The growing demands on our lives in conjunction with technology’s ability to make us accessible 24/7 can leave us feeling overwhelmed and chronically stressed.
Yoga is a mind-body practice that supports slowing down and taking time to tune into the breath amidst the chaos of our lives. This slowing down process triggers the parasympathetic nervous system, otherwise known as the relaxation response, and runs directly counter to the fight-flight-freeze response so commonly associated with chronic stress. Additionally, yoga helps to cultivate cardiovascular strength, flexibility, and stamina. If you are a new student interested in starting a yoga practice to dial down the stress or are just attracted to the multitude of benefits that yoga has to offer, starting your yoga practice at home can be simple with the use of online yoga videos. Other streaming sites are out there. New students should look for an online streaming service that offers a variety of styles, especially classes that are tailored to the beginner. Along with finding the right online service, here are 5 easy steps for how to start yoga at home for beginners.
Start Yoga at Home with these 5 Steps
Step 1: Gain clarity on the importance of starting a yoga practice
For beginners learning how to do yoga at home, it is important to get quiet and reflect on why it is important to start a yoga practice. What is it about the practice that attracts you?
Perhaps you have heard about its benefits, both psychological and physical. Or, maybe you are looking to live a more balanced life with contentment, ease, and less reactivity and feel that the practice can help support you along this path. Get clear and set intentions about what it is you hope to derive from your practice. This clarity on your “values” around starting a yoga practice will provide a solid foundation upon which to move toward your practice, and guide and support you on the journey.
Step 2: When and where to do your home practice
Get clear with what works best for you in terms of when to do your practice (e.g., morning versus evening), and the location. Life can get in the way.
So, psychologically, it is optimal to set realistic goals and take “baby steps” as you work your way towards these goals. So, for example, it might be best to set a goal of doing a 20-minute practice for at least 3 days/week for a month. Stay with this goal for one month before thinking about increasing the amount of time or frequency of your practice. With respect to location, find a quiet space if possible where you will have little to no interruptions (e.g., kids, animals). And, have your yoga mat, towel, blanket, block, and any other props you might need readily available. Try to make this location your sacred space for the practice.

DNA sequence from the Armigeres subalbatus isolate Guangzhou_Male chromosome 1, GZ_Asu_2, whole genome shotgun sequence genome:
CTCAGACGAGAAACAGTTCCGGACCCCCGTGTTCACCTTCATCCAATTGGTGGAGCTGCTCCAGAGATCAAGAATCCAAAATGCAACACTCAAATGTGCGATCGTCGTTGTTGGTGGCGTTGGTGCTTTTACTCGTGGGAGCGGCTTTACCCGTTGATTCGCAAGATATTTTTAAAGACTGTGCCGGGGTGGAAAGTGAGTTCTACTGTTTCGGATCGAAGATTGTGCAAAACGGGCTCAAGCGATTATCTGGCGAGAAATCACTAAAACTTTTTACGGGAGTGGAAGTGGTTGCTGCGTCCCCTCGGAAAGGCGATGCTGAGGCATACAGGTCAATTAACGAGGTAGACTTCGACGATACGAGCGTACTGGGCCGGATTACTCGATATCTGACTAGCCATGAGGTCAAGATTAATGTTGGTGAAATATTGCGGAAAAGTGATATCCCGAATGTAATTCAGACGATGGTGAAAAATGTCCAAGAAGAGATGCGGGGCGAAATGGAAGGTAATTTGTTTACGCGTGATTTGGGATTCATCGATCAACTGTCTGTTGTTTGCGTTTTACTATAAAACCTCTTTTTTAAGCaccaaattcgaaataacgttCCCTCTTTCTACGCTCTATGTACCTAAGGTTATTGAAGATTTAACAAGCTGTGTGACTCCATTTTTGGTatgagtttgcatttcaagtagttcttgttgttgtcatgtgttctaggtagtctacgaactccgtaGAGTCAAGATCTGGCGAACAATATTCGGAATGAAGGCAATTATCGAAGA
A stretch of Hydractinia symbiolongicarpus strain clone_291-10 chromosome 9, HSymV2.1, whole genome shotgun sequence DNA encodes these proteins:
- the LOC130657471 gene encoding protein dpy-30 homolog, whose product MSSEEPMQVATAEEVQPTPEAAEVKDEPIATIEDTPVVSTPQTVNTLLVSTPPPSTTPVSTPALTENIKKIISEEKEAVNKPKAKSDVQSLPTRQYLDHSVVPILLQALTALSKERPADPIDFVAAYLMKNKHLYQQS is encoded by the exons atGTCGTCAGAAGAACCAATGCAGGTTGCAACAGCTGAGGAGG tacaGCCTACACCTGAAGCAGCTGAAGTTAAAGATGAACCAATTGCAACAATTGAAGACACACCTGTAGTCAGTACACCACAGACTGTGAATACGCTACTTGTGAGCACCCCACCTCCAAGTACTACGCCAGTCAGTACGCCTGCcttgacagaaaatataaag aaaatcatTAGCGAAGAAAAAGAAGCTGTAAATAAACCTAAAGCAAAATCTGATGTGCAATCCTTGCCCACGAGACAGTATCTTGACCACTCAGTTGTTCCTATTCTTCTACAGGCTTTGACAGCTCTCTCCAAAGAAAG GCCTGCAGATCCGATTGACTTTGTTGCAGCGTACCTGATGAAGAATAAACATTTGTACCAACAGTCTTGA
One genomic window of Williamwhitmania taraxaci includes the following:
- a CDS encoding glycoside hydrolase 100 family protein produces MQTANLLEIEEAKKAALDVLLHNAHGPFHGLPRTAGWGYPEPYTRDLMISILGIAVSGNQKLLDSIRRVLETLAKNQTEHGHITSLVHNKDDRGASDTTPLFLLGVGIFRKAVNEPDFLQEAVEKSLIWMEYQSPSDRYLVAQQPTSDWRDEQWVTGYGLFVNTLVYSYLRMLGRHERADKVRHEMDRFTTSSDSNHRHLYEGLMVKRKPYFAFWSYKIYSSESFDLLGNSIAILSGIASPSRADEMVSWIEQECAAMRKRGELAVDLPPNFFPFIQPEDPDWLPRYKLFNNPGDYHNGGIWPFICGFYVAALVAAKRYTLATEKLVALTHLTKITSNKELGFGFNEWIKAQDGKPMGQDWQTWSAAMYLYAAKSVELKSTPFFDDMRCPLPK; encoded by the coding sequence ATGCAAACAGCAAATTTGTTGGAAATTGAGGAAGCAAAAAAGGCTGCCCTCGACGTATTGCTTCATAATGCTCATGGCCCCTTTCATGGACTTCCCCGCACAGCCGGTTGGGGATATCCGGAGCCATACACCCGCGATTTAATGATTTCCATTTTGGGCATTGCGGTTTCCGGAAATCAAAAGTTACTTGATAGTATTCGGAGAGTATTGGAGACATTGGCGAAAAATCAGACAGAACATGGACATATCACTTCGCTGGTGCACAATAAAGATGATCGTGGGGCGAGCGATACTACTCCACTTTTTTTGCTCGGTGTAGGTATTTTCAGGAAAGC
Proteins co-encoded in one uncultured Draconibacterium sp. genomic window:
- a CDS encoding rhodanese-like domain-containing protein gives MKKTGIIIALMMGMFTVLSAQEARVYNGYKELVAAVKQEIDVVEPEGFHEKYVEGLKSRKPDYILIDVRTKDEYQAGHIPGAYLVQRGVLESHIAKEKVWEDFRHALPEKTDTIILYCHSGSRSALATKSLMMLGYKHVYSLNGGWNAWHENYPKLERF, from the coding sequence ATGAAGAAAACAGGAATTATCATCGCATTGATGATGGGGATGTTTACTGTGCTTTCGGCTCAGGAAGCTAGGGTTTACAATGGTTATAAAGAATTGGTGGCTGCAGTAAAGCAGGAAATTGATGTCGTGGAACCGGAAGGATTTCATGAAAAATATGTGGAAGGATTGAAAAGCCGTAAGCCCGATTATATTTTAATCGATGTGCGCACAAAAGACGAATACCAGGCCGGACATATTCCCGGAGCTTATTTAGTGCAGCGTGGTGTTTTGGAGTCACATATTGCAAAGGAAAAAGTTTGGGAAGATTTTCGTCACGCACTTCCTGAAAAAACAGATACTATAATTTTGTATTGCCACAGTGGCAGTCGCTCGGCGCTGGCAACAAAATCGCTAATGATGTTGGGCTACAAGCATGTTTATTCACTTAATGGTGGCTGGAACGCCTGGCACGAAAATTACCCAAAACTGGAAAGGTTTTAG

Step 3: Practice basic yoga poses
Basic yoga poses form the building blocks for your practice, and are key to both cultivating and sustaining a home practice.
Therefore, you will want to choose poses that you feel attracted to. Basic yoga poses, when done with intention and mindfulness and without judgment or evaluation, can be just as challenging if not more than the more “advanced” yoga poses. Examples of basic poses include fish pose, cat-cow, downward-facing dog, child’s pose, cobra, and plank position. An online streaming service that offers classes tailored to yoga at home for beginners is a great resource for providing instruction on how to practice these poses with pictures to guide the new student.
Step 4: Commitment, commitment, commitment
How do you lay the foundation to stay committed to your practice, even when you feel low, lethargic, or tempted by the many other priorities that eat up your time on a daily basis?
Think about the other commitments you have going on in your life and reflect on how you were able to develop commitment towards these projects. It may also be worthwhile to reflect on why starting a yoga practice is important to you. Get clear about whether you are being guided by your ego, or by something that truly provides meaning in your life.
Step 5: Patience, self-compassion, and flexibility
It is nice to approach your home practice with patience, self-compassion, and flexibility.
Without these two aspects, the hard days when you are feeling run down and overwhelmed will leave you feeling worse. Have patience when setting up your home practice and remain diligent, even during the turbulent times. This especially comes into play when not feeling connected to your practice. For example, maybe you find that you are falling out of balancing poses more often than you would like. Practice self-compassion for similar times, and finding joy in the challenge that can come with staying grounded and connected with each breath as you move through the asanas—just you alone on the mat with your breath. Flexibility comes into play when you have set a schedule, get into a comfortable groove with that schedule, and feel like you finally “got it.” Then, something comes up to throw you off balance, as is typical of life’s tendency for turbulence. These are the times when flexibility is paramount. Allow yourself the space to make changes to your schedule, and practice self-compassion during the times you get off track. If you are unable to practice on any given day, make it up on a different day. And, be okay with the shift in schedule.
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